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Zora Arkus-Duntov was born in 1909 to wealthy Russian parents studying in Brussels, Belgium. The following year, the Arkus family returned to Saint Petersburg in time to suffer through both World War I and the Russian Revolution. Young Zora, who was mesmerized by anything capable of moving under its own power, showed little interest in school. When the harsh times brought bread rationing, he armed himself with a revolver to safeguard the family's food supply. A firearm also came in handy when a crosstown doctor had to be persuaded to come and care for his ailing mother.

Due to the severe economic conditions, Zora's father Jacques Arkus stayed in the household following his divorce and the arrival of stepfather Josef Duntov. Years later, in 1941, Zora finally had sufficient respect for his third parent to change his last name to Arkus-Duntov.

Watching conditions deteriorate in Germany through the 1930s, especially for those of Jewish descent, Arkus-Duntov and his wife, the former Elfi Wolff, hastily relocated first to Paris and then to America on a freighter converted to passenger service. Both found fortune in their new world - she as a professional dancer, he as a consultant before becoming a war munitions manufacturer.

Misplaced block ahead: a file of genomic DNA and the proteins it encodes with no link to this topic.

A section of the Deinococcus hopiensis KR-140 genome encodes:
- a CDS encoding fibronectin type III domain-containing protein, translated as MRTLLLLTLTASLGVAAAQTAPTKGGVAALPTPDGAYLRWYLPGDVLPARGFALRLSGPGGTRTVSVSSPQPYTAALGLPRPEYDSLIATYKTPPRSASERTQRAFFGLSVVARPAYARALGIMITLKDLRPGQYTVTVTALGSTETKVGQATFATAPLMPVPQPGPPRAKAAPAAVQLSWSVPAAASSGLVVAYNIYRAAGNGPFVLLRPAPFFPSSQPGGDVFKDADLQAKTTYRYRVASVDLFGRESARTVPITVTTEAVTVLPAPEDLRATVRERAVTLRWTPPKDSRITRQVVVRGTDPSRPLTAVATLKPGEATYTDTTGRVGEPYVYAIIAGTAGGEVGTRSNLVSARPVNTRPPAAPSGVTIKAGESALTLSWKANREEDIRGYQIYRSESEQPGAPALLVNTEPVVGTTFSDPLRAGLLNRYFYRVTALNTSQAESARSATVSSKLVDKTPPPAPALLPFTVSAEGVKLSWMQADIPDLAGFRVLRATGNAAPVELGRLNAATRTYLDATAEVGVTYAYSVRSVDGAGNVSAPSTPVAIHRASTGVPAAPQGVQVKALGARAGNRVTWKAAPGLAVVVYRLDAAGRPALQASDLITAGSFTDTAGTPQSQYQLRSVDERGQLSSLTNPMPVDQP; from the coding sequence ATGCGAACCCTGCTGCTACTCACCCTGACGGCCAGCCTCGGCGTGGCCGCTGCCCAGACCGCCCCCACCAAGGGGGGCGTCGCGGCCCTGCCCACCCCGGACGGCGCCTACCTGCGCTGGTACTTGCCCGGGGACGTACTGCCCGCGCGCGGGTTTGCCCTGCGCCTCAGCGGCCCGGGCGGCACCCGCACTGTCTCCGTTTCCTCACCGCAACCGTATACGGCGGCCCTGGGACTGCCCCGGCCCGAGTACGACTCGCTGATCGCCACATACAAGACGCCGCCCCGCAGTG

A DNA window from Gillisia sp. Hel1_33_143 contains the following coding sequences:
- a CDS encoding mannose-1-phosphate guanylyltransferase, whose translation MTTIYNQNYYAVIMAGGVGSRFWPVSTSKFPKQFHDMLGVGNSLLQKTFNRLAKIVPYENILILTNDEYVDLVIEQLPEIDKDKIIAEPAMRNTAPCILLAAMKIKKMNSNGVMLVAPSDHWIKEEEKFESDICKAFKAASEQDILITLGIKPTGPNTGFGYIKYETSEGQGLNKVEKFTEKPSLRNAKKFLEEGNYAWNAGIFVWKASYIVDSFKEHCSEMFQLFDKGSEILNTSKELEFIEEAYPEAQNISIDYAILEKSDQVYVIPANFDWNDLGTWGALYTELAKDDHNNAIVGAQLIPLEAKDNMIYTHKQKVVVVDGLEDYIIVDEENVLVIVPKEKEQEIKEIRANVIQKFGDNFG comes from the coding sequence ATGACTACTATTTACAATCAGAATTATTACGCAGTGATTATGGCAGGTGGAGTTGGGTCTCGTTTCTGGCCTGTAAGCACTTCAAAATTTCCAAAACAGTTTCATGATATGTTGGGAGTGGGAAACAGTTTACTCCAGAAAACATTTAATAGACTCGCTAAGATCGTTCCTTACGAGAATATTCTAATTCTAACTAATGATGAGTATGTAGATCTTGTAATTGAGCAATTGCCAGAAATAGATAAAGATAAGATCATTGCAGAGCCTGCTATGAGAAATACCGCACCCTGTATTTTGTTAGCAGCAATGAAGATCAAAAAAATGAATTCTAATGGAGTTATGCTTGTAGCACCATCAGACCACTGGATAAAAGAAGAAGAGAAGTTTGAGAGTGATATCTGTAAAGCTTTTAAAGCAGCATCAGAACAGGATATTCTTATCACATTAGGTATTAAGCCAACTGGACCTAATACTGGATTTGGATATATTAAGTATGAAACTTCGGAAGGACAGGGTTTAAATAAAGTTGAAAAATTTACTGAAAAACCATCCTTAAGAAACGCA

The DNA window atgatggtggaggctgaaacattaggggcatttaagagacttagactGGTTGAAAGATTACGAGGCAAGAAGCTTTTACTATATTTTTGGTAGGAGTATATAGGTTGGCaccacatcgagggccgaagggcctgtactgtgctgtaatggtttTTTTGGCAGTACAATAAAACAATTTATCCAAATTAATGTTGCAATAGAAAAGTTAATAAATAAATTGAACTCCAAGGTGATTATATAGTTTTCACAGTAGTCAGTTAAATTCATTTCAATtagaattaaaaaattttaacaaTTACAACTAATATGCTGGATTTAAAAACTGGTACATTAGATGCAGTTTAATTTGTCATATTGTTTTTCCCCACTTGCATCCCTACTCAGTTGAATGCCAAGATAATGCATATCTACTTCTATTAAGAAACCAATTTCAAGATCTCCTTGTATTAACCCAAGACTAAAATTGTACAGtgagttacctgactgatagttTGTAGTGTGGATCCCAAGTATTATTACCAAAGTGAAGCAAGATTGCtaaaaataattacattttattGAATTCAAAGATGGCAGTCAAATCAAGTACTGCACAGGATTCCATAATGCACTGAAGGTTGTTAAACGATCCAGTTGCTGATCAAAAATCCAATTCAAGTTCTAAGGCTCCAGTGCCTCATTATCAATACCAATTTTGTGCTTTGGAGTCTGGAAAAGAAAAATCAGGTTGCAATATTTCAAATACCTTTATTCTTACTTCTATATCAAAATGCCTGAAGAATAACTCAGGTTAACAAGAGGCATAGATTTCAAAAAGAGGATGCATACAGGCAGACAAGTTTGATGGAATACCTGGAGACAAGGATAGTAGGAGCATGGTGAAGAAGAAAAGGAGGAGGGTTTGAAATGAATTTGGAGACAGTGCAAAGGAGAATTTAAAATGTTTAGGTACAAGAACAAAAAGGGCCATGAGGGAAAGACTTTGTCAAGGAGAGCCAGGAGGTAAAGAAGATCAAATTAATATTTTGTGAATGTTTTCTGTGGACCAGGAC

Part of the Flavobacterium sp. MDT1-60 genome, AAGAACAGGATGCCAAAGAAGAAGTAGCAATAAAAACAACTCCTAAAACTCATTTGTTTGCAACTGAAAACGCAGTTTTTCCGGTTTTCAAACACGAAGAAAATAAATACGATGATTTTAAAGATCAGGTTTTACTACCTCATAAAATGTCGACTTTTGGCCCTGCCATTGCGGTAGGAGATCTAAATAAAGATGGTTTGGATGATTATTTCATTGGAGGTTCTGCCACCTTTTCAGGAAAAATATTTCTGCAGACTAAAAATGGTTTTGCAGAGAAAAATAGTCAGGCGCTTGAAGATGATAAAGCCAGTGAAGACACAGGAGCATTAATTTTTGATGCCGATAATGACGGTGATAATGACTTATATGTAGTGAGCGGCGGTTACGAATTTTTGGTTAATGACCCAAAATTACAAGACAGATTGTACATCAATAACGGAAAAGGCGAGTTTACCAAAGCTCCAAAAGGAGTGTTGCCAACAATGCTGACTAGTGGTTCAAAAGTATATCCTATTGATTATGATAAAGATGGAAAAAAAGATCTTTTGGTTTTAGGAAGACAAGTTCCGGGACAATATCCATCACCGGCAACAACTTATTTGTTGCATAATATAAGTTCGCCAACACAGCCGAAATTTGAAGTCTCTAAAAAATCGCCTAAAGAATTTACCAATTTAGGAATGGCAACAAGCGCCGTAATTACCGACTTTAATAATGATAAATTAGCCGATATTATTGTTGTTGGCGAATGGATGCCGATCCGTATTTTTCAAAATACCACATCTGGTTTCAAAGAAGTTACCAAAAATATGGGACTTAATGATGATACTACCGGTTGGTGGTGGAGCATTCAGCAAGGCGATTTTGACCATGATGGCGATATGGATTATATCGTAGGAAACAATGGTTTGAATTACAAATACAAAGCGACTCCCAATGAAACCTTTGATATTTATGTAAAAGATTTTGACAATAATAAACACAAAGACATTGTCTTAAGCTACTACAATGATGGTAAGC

Amazingly, Arkus-Duntov's success on the world endurance-racing stage came after he had joined GM as a development engineer. Upon seeing Harley Earl's Corvette prototype at the 1953 New York Motorama, he was instantly smitten. He unleashed the full brunt of his persuasive powers to convince Chevrolet boss Ed Cole and GM R&D director Maurice Olley that a production Corvette would be a "turning point" for GM and that his contributions could be instrumental in advancing any high-performance automobile's cause.

The 1957 Corvette SS originated a badge that Chevrolet still uses today. This purpose-built sports racer taught Arkus-Duntov an important lesson when it failed after only 23 laps at the 12 Hours of Sebring: that the best way to avoid cooking the driver is to mount the engine behind the cockpit. He earned his first real title at General Motors - Chevrolet's director of high performance - later that year.

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Source: Don Sherman - R&T

Submitted by Phil Ellison